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Massachusetts Law and Sober Houses

Massachusetts Law and Sober Houses

Massachusetts law and sober houses have been a topic of discussion for decades. A sober house is typically a single-family home located in a residential neighborhood. A sober house, recovery house, sober living house, or recovery home refer to a group living arrangement between men or women in recovery, living in a home, working individually on their recovery. Massachusetts law is unclear, and it is important that sober house operators work closely with their communities, including city zoning, planning, inspections, health departments, and other municipal bodies to build safe and healthy sober homes for our residents. The municipalities and departments may have questions about what a sober house is, and how Massachusetts law and other legal theories apply to recovery homes.


Since March 12, 1989 (the effective date of the 1988 Amendments to the Federal Fair Housing Act) sober house protections have been a matter of Federal law. Those amendments make it unlawful to discriminate against congregate living for those who are disabled, like sober living homes. Recovering alcoholics and drug addicts are within the scope of the term “disabled”. Therefore, sober homes for the disabled may not be discriminated against through zoning or otherwise. Our homes are not treatment facilities. Our homes are recovery-focused alcohol-free and drug-free living environments which provide the opportunity for recovering individuals to live as a family focused on the need to change their individual lifestyle to one free of alcohol and drug use.


Sober house residents must be treated with the same dignity and respect that would be afforded any of our own family members, neighbors, or friends. Like Federal law, according to Massachusetts General Laws c. 40A, Section 3, as interpreted by case law, persons in recovery from substance abuse may be qualified as disabled. Massachusetts state law further provides that groups of disabled individuals may live together in the same numbers allowable at the same property as if it were occupied by a single family home. In short, unrelated disabled individuals living together are to be treated the same as related individuals living as a family. The intent of Massachusetts law is to remove any barriers for sober housing opportunities for disabled individuals that may be created by ordinances, zoning laws or decisions of municipalities, such as limits on the number of unrelated people that may live together.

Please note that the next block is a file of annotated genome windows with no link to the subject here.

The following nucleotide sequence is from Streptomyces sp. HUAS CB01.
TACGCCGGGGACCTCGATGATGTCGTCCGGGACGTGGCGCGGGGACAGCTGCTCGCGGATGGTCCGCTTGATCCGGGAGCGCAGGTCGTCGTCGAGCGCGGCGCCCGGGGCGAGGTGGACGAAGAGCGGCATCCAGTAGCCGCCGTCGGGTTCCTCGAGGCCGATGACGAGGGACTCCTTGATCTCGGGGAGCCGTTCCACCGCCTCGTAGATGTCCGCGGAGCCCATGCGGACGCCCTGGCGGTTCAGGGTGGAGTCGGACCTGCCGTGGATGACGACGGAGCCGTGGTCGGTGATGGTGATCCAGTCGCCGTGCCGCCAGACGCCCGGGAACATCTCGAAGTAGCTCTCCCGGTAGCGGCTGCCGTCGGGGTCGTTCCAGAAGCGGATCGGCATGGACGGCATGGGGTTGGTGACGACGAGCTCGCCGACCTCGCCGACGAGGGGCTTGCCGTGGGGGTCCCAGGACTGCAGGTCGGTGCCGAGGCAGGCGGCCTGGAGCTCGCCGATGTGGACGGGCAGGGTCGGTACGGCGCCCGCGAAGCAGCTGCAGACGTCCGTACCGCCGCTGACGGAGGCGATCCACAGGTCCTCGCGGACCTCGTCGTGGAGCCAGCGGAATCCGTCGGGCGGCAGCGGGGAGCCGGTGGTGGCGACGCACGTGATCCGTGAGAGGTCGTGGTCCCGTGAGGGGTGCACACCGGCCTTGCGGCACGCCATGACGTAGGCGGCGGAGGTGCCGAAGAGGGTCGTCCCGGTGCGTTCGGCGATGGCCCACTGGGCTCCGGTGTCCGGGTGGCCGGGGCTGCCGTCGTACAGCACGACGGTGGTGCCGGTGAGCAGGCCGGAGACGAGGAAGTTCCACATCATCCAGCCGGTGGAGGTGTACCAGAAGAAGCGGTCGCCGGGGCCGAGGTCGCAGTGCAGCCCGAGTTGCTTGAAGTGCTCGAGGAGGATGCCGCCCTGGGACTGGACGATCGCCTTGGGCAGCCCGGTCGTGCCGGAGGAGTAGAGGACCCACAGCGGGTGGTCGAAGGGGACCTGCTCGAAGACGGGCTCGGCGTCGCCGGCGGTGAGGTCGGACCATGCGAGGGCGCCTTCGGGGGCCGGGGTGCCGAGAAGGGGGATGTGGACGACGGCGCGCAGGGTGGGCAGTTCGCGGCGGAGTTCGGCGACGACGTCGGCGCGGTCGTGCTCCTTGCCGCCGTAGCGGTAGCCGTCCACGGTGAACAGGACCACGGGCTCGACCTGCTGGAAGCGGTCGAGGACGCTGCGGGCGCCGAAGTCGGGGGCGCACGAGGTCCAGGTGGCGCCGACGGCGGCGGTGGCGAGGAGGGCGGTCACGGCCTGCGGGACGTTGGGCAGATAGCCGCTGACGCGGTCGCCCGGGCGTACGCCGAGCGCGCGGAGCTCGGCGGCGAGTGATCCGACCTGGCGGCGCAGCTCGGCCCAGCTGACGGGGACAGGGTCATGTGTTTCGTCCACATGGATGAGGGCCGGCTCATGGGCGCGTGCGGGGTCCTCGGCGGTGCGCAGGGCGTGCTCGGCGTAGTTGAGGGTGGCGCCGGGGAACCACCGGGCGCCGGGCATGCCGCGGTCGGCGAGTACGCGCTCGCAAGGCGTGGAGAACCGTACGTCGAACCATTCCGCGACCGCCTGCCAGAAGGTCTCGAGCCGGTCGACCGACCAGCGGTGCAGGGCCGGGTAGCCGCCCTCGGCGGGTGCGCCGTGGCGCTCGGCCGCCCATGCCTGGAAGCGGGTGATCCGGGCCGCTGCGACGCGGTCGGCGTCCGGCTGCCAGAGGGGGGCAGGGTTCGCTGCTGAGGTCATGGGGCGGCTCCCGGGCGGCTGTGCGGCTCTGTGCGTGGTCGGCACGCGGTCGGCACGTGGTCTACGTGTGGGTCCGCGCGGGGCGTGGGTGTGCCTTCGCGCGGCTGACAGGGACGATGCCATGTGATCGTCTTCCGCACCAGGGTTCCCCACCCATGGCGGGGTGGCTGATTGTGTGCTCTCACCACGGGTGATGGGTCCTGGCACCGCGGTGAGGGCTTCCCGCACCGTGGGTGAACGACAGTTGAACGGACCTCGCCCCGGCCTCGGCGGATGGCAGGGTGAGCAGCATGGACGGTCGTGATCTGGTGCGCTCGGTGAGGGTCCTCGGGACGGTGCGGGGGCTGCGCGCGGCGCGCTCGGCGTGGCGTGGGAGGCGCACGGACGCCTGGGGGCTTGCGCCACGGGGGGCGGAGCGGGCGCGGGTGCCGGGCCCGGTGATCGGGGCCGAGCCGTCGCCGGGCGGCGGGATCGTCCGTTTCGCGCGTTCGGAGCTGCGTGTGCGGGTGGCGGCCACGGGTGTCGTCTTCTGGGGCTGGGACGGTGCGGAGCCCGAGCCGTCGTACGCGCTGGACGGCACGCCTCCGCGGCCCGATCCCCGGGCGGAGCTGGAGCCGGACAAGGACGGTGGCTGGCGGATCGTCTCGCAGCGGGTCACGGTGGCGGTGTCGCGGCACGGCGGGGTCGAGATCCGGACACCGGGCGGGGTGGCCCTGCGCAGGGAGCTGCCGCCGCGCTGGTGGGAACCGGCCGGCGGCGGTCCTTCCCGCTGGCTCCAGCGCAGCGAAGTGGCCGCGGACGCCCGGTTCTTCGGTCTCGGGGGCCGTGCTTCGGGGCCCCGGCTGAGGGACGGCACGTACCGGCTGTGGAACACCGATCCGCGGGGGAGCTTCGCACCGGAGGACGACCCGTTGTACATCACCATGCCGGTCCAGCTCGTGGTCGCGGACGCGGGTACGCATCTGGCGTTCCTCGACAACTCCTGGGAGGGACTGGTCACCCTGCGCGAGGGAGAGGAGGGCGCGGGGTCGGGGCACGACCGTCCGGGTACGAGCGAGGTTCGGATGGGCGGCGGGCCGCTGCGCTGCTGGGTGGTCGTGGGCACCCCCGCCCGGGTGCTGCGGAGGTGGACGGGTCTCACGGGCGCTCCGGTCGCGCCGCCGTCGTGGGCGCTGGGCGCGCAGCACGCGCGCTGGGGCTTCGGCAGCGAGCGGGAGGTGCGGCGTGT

Pertinent Massachusetts Case Laws

M.G.L. c. 40A, Section 3 applies to congregate living arrangements among the disabled. Given that the occupants of sober homes are in recovery from substance abuse, under State and Federal Law they may be considered “disabled” or “handicapped.” See Granada House, Inc. v. City of Boston, et al., Suffolk Superior Court Civil Action No. 96-6624-E.

Legal decisions in Massachusetts

Several legal decisions in Massachusetts have applied M.G.L. c. 40A, Section 3 to sober recovery homes. “As a civil rights statute, [M.G.L. c. 40A, Section 3] is remedial and the court must construe it liberally. [citations omitted] In the present case, the court concludes that Massachusetts would look to federal law, including the FHA, in interpreting the phrases “disabled person” and “persons with disabilities”, and that by so doing, the MZA must be read to bar the City’s discriminatory treatment of a group home for recovering drug and alcohol users under the code.” See City of Brockton v. St. Mary Broad Street.

Chapter 40A and sober houses

Chapter 40A, Section 3 applies to “safety laws, regulations, practices, ordinances, bylaws and decisions of a city or town” that would discriminate against disabled individuals.


Under G.L. 40A, Section 3, a congregate group of unrelated disabled persons living together should be able to occupy a property in the same manner as a family. “It is elementary that the meaning of a statute must, in the first instance, be sought in the language in which the act is framed, and if that is plain, … the sole function of the courts is to enforce it according to its terms.” See Massachusetts Community College Council v. Labor Relations Comm’n, 402 Mass. 352, 354, 522 N.E.2d 416 (1988), quoting James J. Welch & Co. v. Deputy Comm’r of Capital Planning & Operations, 387 Mass. 662, 667, 443 N.E.2d 382 (1982).


This discussion is not intended to be legal advice and should not be relied upon for any purpose. If you have any specific legal questions or needs, please contact a lawyer located in your jurisdiction.


Vanderburgh Communities is proud to support our Operators, including lending our legal resources to help them control risk and navigate the complexities of the law and sober houses.

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